Love and Infertility
Love and romance often can take a back seat to the basal thermometers, hormone shots, and ovulation charts that millions of aspiring parents hope will get the job done. And for the one in six American couples trying to overcome infertility issues, feelings of frustration, hopelessness, and miscommunication can cause a radical change in their daily lives—and in their relationships. I understand what they are going through because I struggled to have children over the course of several years. But during this experience, my husband and I were fortunate to learn some much-needed lifesaving strategies to keep the love alive in our relationship.
As a couple and individually, Mark and I talk to women and men all over the country—at fertility practices, support groups, and RESOLVE meetings. We developed a seminar “Strategies for Survival— Balancing Infertility, Marriage, and Life,” that focuses on the importance of sharing and communicating so a couple can move successfully through infertility without allowing it to become all-encompassing and overwhelming. We try to be honest, personal and humorous during our presentations and reveal tips, provide exercises, and share bits of wisdom we have acquired. Our goal is to guide couples through the hardships and help them to work as a team. To achieve this, we came up with twenty-eight survival strategies. Some of our favorite ones are:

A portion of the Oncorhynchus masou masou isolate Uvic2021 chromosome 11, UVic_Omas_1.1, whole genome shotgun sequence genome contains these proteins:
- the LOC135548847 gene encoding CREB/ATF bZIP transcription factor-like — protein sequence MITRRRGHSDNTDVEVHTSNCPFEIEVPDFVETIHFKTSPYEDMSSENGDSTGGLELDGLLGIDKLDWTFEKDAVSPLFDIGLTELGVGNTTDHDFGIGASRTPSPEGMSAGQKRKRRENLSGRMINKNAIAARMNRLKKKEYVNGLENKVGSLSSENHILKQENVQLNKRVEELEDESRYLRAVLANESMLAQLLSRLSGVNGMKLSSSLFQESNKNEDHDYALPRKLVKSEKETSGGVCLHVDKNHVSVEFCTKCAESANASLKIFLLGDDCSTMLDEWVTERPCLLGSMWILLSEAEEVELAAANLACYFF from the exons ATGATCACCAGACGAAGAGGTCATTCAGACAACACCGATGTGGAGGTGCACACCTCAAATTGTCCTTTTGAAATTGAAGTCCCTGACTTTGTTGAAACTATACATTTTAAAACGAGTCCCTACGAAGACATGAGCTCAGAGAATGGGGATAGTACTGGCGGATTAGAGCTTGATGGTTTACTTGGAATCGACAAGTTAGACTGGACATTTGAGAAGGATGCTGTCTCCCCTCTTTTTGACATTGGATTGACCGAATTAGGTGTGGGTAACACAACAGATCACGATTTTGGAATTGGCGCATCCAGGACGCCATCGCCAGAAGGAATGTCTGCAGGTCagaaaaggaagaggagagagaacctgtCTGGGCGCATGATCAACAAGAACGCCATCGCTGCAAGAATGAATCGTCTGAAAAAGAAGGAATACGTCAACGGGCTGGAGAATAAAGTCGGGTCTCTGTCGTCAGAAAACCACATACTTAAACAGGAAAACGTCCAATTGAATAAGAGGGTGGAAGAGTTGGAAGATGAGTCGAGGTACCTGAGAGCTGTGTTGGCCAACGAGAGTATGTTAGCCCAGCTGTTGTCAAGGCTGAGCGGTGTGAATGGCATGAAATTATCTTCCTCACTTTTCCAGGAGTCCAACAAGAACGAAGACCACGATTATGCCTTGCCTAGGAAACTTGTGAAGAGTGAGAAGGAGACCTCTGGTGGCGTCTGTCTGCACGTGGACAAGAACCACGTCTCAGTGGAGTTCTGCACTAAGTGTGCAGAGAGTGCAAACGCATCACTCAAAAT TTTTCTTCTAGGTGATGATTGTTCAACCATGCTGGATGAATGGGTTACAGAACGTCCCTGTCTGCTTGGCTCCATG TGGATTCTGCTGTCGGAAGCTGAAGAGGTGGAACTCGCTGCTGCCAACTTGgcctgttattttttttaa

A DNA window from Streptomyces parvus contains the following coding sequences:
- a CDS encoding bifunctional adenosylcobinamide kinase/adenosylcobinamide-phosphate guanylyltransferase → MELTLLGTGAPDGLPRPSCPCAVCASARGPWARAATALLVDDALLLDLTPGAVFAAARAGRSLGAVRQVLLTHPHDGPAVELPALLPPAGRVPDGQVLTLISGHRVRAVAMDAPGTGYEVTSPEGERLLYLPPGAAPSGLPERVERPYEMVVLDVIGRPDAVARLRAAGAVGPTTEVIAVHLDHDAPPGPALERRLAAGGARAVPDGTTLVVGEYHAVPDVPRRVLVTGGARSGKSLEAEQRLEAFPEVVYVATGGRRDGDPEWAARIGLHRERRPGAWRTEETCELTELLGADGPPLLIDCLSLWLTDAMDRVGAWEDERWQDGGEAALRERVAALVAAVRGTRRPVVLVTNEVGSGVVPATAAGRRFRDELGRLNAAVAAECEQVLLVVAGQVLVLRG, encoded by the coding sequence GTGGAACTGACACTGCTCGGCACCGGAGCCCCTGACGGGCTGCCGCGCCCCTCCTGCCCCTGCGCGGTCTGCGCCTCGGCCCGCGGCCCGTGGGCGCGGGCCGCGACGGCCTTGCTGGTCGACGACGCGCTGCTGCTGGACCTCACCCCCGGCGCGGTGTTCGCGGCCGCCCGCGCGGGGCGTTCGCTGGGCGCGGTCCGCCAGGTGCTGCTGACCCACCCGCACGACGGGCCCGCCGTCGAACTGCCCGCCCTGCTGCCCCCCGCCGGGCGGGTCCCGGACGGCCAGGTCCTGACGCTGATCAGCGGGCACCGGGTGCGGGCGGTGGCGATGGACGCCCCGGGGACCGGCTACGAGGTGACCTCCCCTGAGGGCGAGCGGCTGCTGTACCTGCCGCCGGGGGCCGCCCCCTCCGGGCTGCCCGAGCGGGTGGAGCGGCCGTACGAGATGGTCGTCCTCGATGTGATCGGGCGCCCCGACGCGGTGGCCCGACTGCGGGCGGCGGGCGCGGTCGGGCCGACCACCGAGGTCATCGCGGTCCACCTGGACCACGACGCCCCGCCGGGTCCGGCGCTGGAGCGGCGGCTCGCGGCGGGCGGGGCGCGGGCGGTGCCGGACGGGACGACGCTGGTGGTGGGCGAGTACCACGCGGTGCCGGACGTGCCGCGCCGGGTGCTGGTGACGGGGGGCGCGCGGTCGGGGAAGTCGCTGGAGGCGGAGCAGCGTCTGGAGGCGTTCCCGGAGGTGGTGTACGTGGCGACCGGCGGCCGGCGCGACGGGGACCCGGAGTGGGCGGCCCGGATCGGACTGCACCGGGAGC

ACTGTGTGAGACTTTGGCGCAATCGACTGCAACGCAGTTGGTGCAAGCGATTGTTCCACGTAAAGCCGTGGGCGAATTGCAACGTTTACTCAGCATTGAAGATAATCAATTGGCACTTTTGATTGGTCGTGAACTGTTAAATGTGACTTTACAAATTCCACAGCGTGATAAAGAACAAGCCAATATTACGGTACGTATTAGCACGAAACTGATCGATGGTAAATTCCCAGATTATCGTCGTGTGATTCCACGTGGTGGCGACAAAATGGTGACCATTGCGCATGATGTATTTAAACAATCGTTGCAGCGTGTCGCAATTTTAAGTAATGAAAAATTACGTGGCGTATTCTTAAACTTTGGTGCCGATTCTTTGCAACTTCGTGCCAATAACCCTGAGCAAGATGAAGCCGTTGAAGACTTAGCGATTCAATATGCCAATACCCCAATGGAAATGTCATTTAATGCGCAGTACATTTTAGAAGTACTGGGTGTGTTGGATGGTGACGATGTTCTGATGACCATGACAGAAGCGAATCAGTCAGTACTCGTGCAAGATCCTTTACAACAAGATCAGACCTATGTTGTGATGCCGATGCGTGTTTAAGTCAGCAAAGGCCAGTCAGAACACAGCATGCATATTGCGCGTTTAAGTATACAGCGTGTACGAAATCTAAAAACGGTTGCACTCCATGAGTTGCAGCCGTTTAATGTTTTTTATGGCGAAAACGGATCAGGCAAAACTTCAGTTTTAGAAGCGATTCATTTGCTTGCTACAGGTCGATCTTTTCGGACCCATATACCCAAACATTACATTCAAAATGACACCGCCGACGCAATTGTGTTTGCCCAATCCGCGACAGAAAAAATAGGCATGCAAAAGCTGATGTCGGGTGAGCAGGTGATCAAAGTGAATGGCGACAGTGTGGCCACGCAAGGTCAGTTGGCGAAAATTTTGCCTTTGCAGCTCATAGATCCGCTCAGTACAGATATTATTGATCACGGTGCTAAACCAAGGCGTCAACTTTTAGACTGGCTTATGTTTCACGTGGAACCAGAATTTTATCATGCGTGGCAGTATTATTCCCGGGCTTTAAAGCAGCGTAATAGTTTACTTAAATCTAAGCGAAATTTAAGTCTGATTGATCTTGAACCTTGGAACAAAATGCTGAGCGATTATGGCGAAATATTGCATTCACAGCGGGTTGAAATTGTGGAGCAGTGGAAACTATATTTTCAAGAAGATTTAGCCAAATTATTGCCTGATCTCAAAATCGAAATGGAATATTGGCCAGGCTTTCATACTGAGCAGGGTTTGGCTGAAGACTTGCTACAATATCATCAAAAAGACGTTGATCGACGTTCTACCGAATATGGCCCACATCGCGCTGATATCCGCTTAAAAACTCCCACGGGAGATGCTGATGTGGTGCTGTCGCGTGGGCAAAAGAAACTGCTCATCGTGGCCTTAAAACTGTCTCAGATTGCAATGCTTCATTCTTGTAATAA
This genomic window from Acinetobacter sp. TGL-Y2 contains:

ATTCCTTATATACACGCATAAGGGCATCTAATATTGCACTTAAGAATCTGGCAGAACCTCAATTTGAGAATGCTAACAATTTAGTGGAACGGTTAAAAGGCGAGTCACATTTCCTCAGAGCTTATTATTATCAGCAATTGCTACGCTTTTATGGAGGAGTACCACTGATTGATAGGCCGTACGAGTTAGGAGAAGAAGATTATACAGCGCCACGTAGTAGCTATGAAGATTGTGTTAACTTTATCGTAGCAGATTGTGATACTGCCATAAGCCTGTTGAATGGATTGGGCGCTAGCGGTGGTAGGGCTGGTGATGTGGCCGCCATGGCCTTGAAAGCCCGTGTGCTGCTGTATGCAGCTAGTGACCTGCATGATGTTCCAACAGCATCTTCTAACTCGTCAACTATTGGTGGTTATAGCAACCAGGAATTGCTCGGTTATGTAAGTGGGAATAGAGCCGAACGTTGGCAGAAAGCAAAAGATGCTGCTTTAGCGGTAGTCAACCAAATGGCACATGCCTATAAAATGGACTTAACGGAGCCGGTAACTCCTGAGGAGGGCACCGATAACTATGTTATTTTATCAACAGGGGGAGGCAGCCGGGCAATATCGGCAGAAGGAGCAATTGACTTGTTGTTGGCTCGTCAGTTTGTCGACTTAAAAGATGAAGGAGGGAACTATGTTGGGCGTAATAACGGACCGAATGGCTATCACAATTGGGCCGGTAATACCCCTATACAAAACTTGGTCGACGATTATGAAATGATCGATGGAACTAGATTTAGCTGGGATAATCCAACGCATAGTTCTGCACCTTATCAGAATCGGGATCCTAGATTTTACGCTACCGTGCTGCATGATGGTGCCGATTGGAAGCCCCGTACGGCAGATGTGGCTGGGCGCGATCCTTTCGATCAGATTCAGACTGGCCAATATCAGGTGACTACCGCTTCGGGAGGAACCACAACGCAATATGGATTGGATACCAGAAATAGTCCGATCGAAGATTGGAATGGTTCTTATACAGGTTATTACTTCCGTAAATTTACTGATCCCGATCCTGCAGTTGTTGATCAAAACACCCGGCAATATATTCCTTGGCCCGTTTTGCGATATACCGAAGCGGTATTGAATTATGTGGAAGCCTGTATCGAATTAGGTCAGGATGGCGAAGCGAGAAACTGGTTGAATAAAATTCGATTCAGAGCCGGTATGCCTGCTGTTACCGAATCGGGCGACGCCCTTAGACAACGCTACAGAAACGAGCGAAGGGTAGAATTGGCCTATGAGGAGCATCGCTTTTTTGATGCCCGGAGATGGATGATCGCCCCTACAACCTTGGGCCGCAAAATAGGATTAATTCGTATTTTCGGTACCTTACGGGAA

- The Fertility Game Plan: A concrete plan to help a couple work as a team when they are trying to conceive, which is not as easy as it sounds.
- The Power of Visualization: A powerful strategy featuring mental rehearsal of upcoming events in order to gain a sense of control and quiet fears.
- The Gratitude List: An exercise for couples to do nightly before bed to help them focus on their lives’ abundance and what they are grateful for.
- The “Elevator Speech:” A brief, well-rehearsed response to insensitive questions from others.
Most importantly, we try to give couples a plan for avoiding emotional pitfalls and hardships as they transition from individuals to a couple working as a team to create another human life.
Not losing sight of why you wanted to create a family in the first place—out of your love for one another—is crucial as you travel on the path to parenthood together.